What I am saying, in passing, is that the McCain Campaign (and some in the media) are doing no one a favor by using the language of WWII to describe the challenges we confront in the Middle East -- "war," "surge," "victory," "winning," and "the white flag of surrender." "Send in the Marines," "these colors don't run," "let's kick some butt," and "nuke 'em" are the very dangerous and costly (in terms of lives, burden on taxpayers, and loss of international reputation) rhetorical chants of elected officials and candidates who are either (a) not very well informed, or (b) devoid of the ethical and moral restraints that might challenge their belief that "there is nothing worth losing an election for."

But what I am mostly saying is not "listen to me" but "listen to our military." Not "follow them blindly," just listen and reflect.

Senator McCain says he wants a "surge" in Afghanistan. He believes the one in Iraq "worked" -- even though it did not bring about (a) the political solutions it was designed to make possible, or even (b) a permanent reduction in insurgency and civilian deaths. The Washington Post reports that he has said, "the same strategy that [Sen. Barack Obama] condemned in Iraq, that's going to have to be employed in Afghanistan."

By contrast, the Post reports, General David D. McKiernan, who led the Iraq invasion and has for four months headed the NATO coalition in Afghanistan, has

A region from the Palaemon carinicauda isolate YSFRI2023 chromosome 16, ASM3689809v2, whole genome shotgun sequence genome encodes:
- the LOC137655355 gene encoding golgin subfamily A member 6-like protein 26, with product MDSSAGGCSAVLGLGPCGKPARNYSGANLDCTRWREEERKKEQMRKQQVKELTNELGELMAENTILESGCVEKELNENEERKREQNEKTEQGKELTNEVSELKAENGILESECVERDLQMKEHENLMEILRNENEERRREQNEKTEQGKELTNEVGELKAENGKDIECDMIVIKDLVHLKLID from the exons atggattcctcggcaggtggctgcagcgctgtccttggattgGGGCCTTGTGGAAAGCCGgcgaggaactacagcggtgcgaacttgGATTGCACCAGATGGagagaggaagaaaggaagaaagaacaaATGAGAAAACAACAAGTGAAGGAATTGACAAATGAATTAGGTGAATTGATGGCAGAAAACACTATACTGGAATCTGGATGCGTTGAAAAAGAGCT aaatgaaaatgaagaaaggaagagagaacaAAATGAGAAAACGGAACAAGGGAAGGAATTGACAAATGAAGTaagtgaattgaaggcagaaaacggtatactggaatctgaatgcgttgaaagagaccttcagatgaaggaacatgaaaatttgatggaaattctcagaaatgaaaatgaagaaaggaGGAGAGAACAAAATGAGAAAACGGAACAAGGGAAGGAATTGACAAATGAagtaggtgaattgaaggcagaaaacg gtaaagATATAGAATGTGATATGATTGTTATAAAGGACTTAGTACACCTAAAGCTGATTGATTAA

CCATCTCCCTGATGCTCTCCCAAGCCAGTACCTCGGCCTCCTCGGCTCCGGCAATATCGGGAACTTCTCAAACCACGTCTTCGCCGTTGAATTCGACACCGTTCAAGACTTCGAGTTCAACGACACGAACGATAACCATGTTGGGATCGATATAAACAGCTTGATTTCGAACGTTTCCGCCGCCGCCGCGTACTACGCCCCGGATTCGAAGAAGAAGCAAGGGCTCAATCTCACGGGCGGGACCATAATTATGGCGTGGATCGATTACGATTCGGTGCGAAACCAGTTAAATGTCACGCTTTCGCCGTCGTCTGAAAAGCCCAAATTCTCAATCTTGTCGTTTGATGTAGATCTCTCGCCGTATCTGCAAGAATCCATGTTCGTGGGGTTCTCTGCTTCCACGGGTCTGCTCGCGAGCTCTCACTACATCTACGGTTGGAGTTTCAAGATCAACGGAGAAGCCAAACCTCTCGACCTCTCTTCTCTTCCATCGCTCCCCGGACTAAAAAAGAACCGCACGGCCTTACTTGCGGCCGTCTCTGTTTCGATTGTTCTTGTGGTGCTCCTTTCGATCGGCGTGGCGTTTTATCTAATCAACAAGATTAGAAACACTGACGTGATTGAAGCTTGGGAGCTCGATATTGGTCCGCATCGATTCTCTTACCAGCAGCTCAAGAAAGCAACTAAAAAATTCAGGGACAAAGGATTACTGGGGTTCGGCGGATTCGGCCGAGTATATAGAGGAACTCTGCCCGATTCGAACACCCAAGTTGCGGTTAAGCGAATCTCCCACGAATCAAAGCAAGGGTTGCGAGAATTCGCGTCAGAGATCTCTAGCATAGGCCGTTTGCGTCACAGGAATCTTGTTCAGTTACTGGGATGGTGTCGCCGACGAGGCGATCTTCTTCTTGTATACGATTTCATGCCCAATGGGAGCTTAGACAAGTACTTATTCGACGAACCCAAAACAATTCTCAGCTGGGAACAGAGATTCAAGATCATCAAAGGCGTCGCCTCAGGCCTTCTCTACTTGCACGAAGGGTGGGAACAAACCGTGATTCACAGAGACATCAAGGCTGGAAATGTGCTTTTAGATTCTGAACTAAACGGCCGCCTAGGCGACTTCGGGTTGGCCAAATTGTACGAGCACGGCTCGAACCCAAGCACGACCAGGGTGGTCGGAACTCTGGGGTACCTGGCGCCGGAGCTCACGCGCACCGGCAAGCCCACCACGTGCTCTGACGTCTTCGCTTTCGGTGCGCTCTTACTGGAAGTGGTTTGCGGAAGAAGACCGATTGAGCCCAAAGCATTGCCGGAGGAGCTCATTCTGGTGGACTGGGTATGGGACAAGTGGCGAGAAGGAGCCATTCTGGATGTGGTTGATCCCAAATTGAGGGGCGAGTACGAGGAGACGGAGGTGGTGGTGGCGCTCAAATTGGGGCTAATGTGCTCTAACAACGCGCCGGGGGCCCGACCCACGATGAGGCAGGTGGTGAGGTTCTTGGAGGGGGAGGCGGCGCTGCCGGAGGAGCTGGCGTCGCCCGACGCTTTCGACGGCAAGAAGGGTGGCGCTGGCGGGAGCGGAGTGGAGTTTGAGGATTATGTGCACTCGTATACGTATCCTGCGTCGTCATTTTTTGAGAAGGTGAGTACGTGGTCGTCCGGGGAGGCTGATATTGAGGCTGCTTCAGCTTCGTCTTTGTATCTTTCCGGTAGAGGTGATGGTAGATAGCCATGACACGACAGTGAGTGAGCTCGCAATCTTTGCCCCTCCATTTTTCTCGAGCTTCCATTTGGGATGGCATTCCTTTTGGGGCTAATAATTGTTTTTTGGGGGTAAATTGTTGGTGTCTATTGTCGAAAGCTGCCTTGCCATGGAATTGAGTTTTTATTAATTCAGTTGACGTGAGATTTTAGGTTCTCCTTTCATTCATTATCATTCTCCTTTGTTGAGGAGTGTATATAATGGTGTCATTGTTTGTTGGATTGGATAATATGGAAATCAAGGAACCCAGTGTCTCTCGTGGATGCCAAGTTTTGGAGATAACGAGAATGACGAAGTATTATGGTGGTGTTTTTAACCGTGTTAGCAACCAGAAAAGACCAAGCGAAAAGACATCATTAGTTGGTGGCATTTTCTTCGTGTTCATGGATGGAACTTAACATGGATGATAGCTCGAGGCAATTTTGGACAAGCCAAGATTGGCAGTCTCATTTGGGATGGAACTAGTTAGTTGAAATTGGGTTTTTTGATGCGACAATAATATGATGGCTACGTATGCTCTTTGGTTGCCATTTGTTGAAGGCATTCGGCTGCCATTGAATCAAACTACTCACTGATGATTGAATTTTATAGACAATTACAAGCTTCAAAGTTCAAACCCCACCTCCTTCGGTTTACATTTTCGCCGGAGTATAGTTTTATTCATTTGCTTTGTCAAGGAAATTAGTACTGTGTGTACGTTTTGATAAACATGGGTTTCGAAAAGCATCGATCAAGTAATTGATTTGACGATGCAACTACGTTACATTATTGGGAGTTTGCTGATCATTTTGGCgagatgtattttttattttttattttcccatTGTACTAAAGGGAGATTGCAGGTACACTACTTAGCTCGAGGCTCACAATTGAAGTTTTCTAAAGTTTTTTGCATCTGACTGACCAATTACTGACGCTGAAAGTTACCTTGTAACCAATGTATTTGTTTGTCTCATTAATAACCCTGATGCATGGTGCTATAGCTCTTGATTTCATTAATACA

stated emphatically that no Iraq-style 'surge' of forces will end the conflict there. . . . "The word I don't use for Afghanistan is 'surge,'" . . ..

"Afghanistan is not Iraq," . . .. [It is] "a far more complex environment than I ever found in Iraq." The country's mountainous terrain, rural population, poverty, illiteracy, 400 major tribal networks and history of civil war all make for unique challenges, he said.

McKiernan [says] what is required is a "sustained commitment" to a counterinsurgency effort that could last many years and would ultimately require a political, not military, solution. . . .

Another facet of the Iraq strategy that McKiernan doubts can be duplicated in Afghanistan is the U.S. military's programs to recruit tribes to oppose insurgents. . . .

Tribal engagement in Afghanistan is also vital, McKiernan said, but . . . "I don't want the military to be engaging the tribes," he said. Given Afghanistan's complicated system of rival tribes and ethnic groups and the recent history of civil war, allying with the wrong tribe risks rekindling internecine conflict, he said. "It wouldn't take much to go back to a civil war." . . .

[T]he violence is more intense than he had anticipated . . .. The U.S. military death toll has risen to . . . a new annual high since the war began in 2001.

Attacks into Afghanistan from Pakistan have escalated, . . .. An influx of foreign fighters across the border is bolstering the Taliban insurgency and has shown a "significant increase from what we saw this time last year," he said, pointing to intelligence that picked up fighters speaking Uzbek, Chechen, Arabic and other languages.

"We are in a very tough fight," he said. "The idea that it might get worse before it gets better is certainly a possibility."